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Thread: measured brdfs, large geometry, spectral colors, etc...

  1. #1
    graphicsMan
    Guest

    measured brdfs, large geometry, spectral colors, etc...

    Hi -

    I just recently started looking at collada, and there are lots of things that seem really great... but I'm trying to guage if I'll be able to use it in my application.

    I'm writing a photorealistic global illumination renderer, and any file format that I use has several constraints that don't necessarily hold for games/movies/etc... (though, especially in the movie case, I'd expect that some DO)

    (1) I need to be able to specify BRDFs, and measured BRDFs in particular as a component of a material. Is adding such attributes easy?

    (2) I will need to be able to specify large amounts of geometry. Large enough that ASCII is definitely out of the question (in binary, the data can be in the GB to 10s of GB range). Certainly a possibility would be a tag that specifies a geometry file name. Is this doable?

    (3) Although I have code that will convert RGB colors to spectral colors, this is not a 1-to1 mapping, and so where spectral colors are available, spectral colors should be prefered. Is there a way of extending colors to have more than 3 channels?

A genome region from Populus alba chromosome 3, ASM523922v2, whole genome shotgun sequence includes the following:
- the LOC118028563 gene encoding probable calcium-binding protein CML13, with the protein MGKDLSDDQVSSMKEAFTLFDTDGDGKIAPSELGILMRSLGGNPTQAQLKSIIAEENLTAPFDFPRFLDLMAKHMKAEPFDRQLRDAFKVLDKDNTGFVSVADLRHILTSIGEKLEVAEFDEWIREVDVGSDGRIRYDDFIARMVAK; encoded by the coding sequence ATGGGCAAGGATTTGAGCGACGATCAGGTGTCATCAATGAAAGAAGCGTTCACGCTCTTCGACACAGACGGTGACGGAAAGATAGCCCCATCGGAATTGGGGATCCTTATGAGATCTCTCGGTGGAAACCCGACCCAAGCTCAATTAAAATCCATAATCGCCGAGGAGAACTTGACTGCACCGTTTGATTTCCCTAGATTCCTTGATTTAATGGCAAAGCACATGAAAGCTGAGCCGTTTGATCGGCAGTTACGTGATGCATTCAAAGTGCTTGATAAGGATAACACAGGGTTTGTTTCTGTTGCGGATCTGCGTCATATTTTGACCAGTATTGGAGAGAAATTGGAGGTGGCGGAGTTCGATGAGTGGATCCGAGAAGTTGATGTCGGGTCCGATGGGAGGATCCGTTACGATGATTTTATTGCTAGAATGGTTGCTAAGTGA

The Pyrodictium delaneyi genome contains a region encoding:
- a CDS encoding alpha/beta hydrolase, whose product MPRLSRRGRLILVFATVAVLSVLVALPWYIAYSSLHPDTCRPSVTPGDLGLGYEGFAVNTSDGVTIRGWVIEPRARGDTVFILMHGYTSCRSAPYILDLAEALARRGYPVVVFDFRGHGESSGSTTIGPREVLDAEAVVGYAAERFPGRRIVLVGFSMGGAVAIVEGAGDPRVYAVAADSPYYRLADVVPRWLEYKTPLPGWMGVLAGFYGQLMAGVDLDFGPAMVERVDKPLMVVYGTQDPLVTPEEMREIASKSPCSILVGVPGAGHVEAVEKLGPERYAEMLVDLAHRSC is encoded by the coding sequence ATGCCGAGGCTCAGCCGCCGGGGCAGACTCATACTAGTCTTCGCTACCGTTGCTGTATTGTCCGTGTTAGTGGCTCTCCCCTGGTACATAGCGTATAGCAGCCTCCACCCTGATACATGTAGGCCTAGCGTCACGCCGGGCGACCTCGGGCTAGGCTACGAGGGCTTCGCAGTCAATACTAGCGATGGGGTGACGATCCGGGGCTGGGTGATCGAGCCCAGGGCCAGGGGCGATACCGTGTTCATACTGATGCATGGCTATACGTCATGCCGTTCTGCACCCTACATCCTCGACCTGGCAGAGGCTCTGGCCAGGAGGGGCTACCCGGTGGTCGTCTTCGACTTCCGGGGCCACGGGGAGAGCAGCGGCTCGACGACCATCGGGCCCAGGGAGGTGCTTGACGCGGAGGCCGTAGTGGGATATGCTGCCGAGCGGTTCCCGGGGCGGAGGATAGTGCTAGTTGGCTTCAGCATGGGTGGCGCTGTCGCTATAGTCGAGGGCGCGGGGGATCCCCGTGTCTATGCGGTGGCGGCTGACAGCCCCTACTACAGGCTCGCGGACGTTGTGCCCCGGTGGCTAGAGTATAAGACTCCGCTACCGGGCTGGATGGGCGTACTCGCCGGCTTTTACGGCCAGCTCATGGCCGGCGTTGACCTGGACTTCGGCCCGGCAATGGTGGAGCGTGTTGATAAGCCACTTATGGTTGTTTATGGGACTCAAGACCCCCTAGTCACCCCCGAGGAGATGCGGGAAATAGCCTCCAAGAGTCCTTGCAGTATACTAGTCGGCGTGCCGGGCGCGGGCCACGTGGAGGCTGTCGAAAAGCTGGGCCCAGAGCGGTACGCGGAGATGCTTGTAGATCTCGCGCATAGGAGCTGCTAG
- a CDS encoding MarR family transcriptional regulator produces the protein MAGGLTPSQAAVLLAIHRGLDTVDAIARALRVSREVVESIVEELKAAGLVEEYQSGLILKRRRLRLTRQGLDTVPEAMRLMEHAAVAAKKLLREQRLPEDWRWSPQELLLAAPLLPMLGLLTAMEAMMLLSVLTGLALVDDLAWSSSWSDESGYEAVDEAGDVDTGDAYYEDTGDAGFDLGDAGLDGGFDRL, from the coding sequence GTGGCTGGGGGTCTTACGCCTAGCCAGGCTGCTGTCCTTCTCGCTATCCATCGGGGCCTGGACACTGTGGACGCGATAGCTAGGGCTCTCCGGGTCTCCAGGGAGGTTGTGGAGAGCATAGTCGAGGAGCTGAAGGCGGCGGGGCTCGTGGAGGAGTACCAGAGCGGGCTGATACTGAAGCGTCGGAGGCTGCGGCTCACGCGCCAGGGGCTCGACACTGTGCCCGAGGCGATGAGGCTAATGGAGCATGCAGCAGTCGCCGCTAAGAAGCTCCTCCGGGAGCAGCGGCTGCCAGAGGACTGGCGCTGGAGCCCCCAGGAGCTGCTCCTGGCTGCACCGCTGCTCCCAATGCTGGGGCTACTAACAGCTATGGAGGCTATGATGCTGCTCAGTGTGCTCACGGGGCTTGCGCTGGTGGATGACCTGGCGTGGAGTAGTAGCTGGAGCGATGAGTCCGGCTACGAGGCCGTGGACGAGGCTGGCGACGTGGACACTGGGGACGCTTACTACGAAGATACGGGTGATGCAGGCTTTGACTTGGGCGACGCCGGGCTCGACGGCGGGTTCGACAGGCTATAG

(4) If all of the above are possible, it's obvious that I've missed some documentation somewhere. Can anybody point me to it?

    Thanks a lot,
    Brian

  2. #2

    Re: measured brdfs, large geometry, spectral colors, etc...

    Hello,

    I have my own modeler and I've also written a GI renderer for it.
    I use COLLADA as a source format (in addition to my own binary format) and it works pretty well.
    I save all modeler and renderer-specific information in <extra> elements under my own <technique profile="">.
    So yes, it is possible.
    You can put anything you want under <extra><technique><param>
    In my experience, the COLLADA files can go from sligtly smaller to about 2-3 times as big as the binary, depending on the content.
    As for performance, I did some comparisons with some "real world" scenes and in general, I can still load the same scene 10-20 times faster from a COLLADA file than Maya can read its own binary format.

    Best regards,

    Gabor Nagy
    [/b]

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